The strategy describes the city’s vulnerabilities in terms of “shocks” and “stresses."

Shocks would include things like floods, earthquakes, mass shootings, cyberattacks or a large local employer shutting down and laying off workers. Whereas stresses are chronic and slow-burning problems, like strained mass transit systems, poverty and troubled schools.

Stresses can “magnify” shocks, the strategy document says.

Initiatives in the plan fall under four categories of goals: “inclusive growth,” “climate action,” a “smarter” D.C., which involves the city navigating advancements with technology, and “safe and healthy Washingtonians,” which deals with public health and crime.

The inclusive growth section of the strategy points out the city is slated to grow to about 987,000 people by 2045, from around 700,000 residents today, and says that the D.C. region’s shortfall of housing units will grow over that time to 690,000 from 575,000.

It also cites statistics from 2013 and 2014 showing the average net worth for black households was $3,500, compared to $284,000 for white households.

Some of the inclusive growth initiatives include items like doubling the number of D.C. youth who graduate from college by 2030, training 1,000 residents to work in the commercial building trades by the same year, and producing 12,000 new units of affordable housing by 2023.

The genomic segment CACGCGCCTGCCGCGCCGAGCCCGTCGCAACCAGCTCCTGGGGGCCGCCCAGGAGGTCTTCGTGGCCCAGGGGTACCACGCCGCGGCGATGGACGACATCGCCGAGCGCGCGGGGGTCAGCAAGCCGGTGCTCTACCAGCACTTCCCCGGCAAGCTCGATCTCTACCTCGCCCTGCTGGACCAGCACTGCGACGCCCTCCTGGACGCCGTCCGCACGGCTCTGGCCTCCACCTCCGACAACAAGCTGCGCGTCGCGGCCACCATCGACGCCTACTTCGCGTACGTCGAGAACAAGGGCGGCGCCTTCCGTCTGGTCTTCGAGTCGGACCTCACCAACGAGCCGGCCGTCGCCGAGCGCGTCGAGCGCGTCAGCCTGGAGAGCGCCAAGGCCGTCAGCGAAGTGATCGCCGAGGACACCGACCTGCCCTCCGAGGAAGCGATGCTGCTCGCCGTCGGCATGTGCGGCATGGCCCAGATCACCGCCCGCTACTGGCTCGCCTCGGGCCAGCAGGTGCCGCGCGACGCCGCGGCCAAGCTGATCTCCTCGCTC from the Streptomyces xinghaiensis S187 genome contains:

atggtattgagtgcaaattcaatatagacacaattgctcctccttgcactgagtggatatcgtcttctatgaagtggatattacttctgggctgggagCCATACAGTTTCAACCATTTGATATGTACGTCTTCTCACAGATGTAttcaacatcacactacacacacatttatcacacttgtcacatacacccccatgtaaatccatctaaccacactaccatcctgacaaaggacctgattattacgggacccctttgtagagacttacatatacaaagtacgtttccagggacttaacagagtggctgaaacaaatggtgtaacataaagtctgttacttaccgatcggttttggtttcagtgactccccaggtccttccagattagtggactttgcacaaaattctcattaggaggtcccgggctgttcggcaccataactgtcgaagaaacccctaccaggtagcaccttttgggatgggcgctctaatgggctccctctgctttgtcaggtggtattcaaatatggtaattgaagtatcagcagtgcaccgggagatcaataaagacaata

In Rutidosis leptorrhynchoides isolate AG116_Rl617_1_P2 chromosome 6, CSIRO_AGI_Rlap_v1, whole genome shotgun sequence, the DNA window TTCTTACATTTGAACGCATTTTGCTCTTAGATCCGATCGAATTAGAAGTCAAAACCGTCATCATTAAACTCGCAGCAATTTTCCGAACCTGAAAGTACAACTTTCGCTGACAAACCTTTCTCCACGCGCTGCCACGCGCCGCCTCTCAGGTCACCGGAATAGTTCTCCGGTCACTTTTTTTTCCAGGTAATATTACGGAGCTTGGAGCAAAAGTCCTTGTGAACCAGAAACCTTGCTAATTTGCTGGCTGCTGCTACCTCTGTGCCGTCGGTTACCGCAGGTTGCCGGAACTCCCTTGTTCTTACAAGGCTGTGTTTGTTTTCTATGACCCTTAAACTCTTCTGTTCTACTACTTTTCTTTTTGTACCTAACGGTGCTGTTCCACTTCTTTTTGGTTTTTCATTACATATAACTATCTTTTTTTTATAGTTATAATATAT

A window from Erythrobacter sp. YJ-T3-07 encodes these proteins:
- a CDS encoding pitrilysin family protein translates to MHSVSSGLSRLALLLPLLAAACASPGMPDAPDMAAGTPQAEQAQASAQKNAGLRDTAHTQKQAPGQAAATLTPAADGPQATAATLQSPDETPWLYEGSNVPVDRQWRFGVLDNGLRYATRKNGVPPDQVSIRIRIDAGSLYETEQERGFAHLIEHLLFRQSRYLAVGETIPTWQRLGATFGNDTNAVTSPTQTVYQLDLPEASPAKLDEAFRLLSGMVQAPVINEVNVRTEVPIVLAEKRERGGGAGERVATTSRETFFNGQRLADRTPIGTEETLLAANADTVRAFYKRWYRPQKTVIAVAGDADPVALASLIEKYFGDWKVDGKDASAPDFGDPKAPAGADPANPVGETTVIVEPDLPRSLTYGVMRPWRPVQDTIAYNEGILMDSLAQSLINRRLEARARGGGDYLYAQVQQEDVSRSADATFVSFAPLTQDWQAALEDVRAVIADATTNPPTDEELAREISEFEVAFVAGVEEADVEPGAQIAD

The plan outlines some specific steps for carrying out each initiative. For instance, studying congestion pricing and how revenue from it could be dedicated to new transportation projects and subsidies is a part of an initiative aimed at making transportation across D.C. faster.

One example of an initiative in the climate section is launching a data-driven campaign to reduce what’s known as the “urban heat island effect,” when surfaces like roads, rooftops and other building materials result in higher temperatures within cities.

Another is setting up a “green bank” to extend low-interest loans and other assistance to help property owners with investments in renewable energy systems and efficiency upgrades and other projects, like stormwater management improvements.

Mayor Muriel Bowser’s fiscal year 2020 budget proposal calls for investments aligned with aspects of the plan, like affordable housing funding and spending on a computer model that would help the city better understand how water flows through the District and its sewers.

D.C. developed the strategy with support from 100 Resilient Cities, an initiative that the Rockefeller Foundation said earlier this month it was ramping down. Young said he didn’t think the change would create difficulties for the District’s work going forward.

He added that his understanding is that the foundation is still interested in looking at how it can help cities with the implementation of resilience-related initiatives and said the network between cities that participated in the program remains intact.

The District's resilience strategy can be found here.

Bill Lucia is a Senior Reporter for Route Fifty and is based in Olympia, Washington.